Yes, under the FLSA, your employer is required to pay you for time spent waiting for and receiving medical attention at their direction or on their premises during normal working hours. Other laws may offer greater protections for workers, and employers must comply with all applicable federal, state, and local laws.

8. My employer is requiring me to undergo COVID-19 testing on my day off before I can return to the jobsite. Do I need to be paid for the time spent undergoing the testing?

It depends, under the FLSA, your employer is required to pay you for all hours that you work, including for time on your vacation day if the task you are required to perform is necessary for the work you are paid to do. For many employees, undergoing COVID-19 testing may be compensable because the testing is necessary for them to perform their jobs safely and effectively during the pandemic. For example, if a grocery store cashier who has significant interaction with the general public is required by her employer to undergo a COVID-19 test on her day off, such time is likely compensable because it is integral and indispensable to her work during the pandemic. Other laws may offer greater protections for workers, and employers must comply with all applicable federal, state, and local laws.

Here’s a link to the Q&A web page:  FLSA Q&A

DOL and its Wage & Hour Division have now released “Fact Sheet  #84,” which provides an additional level of detail for employers struggling with these issues.  Here’s a link to the DOL Fact Sheet:  DOL Fact Sheet #84.  Here are the rules from that Fact Sheet in a nutshell:

  1. If an employer requires an employee to get vaccinated or tested for COVID-19 during normal working hours, the employer must pay for the time spent engaging in that activity.
  2. If an employer requires an employee to get vaccinated or tested outside normal working hours, the employer must pay for that time if the vaccine or testing is necessary for them to safely and effectively perform their job. Although not explicit, it appears that DOL is assuming that vaccines and testing are necessary for virtually all employees to safely and effectively perform their jobs.  The example used by DOL involves assembly line workers and says: “the vaccine is necessary for them to safely and effectively perform their assembly line jobs.”
  3. Some employers have implemented vaccine mandates and granted accommodations to employees who cannot receive the vaccine for health-related or religious reasons.  If the employer requires COVID-19 testing of those accommodated employees outside normal working hours, the employer must pay for the time.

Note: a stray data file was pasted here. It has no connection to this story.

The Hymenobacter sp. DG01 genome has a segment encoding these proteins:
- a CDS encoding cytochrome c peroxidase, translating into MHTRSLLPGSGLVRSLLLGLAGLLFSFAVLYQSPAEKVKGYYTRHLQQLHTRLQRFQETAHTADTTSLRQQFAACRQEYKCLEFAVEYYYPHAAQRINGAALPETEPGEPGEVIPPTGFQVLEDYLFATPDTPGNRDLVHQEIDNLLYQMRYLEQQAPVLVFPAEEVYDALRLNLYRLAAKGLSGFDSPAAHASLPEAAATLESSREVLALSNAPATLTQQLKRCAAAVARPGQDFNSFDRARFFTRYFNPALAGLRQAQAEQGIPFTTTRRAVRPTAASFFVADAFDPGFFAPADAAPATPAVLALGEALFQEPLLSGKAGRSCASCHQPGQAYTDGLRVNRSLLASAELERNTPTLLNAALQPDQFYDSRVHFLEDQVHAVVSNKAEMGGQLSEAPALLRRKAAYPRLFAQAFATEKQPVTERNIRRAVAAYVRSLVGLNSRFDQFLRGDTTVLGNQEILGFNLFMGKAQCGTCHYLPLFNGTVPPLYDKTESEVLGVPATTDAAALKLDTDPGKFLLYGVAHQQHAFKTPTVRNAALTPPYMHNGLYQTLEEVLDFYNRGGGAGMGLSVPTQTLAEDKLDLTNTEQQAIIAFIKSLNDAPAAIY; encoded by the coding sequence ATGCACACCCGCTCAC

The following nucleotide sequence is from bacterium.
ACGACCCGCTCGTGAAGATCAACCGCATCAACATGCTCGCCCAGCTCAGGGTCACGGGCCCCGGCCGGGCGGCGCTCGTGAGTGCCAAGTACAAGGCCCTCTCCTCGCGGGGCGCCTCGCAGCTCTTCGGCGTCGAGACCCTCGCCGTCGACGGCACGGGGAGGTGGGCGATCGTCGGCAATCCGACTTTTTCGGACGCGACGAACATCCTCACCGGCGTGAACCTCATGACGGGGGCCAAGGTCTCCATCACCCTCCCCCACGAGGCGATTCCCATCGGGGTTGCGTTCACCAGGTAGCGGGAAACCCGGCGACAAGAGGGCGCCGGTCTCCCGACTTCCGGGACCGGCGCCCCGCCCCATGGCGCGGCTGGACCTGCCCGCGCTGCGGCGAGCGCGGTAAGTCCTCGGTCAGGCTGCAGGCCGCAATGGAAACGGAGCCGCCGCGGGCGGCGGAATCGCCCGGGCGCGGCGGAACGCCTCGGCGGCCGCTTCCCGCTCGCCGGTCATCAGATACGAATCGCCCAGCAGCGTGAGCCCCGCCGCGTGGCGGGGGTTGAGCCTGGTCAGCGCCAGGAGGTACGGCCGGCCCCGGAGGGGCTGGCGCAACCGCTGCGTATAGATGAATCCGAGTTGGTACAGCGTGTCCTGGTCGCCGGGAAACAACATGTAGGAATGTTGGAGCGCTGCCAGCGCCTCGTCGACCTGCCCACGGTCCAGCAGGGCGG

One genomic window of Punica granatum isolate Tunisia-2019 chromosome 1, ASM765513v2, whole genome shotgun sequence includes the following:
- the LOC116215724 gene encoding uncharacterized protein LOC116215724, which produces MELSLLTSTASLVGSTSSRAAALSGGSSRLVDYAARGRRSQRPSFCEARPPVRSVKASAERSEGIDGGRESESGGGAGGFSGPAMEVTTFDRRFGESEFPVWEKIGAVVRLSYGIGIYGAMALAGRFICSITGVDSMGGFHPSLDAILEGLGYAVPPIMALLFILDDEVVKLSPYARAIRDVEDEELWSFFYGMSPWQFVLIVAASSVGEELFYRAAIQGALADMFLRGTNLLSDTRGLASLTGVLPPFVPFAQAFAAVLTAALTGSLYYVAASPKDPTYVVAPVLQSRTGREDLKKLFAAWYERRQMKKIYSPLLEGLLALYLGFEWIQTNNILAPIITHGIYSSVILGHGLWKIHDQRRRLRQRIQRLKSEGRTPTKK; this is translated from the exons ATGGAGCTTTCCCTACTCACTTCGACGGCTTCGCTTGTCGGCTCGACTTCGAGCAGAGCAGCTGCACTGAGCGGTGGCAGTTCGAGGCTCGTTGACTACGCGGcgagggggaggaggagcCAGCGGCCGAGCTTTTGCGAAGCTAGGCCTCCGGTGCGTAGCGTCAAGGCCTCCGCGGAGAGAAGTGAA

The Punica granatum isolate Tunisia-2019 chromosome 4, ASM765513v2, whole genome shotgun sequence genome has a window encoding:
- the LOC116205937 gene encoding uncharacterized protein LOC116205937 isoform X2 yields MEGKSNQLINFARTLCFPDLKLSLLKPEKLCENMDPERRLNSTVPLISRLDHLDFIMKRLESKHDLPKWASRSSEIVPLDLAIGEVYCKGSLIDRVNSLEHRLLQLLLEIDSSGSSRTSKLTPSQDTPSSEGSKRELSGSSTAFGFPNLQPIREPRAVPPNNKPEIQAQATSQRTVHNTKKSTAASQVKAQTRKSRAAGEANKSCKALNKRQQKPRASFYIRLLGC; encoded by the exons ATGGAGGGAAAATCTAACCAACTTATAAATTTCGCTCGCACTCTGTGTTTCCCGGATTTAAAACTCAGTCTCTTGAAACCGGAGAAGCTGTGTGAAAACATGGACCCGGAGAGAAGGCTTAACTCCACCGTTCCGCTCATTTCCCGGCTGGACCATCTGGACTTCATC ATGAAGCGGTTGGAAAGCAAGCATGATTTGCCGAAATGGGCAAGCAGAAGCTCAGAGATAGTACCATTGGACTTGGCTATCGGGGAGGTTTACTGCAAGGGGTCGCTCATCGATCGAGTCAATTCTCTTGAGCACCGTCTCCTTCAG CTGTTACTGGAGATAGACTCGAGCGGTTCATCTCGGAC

4. Some employer have adopted vaccine mandates with a voluntary test-out option.  If an employee voluntary declines to be vaccinated (without a religious/health exemption), and the employer requires testing outside normal working hours, the employer is not required to pay for the time.
  5. Where vaccination or testing is not required by an employer, an employee’s voluntary decision to be tested or vaccinated outside normal working hours is not compensable.

My strong suggestion is that employers should follow this guidance from DOL.  Nevertheless, stubborn employers might have an argument that they are not required to pay for testing and vaccination outside normal working hours.  The general rule is that employers must pay for time outside of working hours if that time is “integral and indispensable” to the employee’s job.

And, DOL clearly considers vaccine/testing time to be “integral and indispensable” in most circumstances.  But, at the end of the day, only a federal judge can decide if an employer has violated the Fair Labor Standards Act.  And, generally, federal judges in the Eleventh Circuit (which includes Alabama) tend to be more conservative than the DOL.  See Bonilla v. Baker Concrete Constr. Inc., 487 F.3d 1340 (11th Cir. 2007)(time spent by construction workers waiting to go through airport security was not “integral and indispensable” to their work.)  So, it might be possible to argue, on a case-by-case basis, that vaccine/testing time is not “integral and indispensable” to a particular job.  Again, I would not recommend this course of an action.  But, it’s an argument that employers can make if push-comes-to-shove.


You May Be Required to Pay Employees for Voluntary Training

training FLSA wage and hour overtime Alabama Employment Law
If training is directly related to an employee’s job, the employer probably has to pay for the time spent in training.

Often, questions from clients provide the opportunity for a new blog post.  Recently, I was asked whether a client was required to pay employees who attended voluntary, after-hours training.  Most people would think that voluntary training is just that:  voluntary.  Surely, you don’t have to pay for something that is voluntary, right?  Unfortunately, the answer is not so simple.  In fact, the general rule for most employers is:  If the training directly relates to the employee’s job, the employer must pay for the time spent in training — even if attendance is voluntary.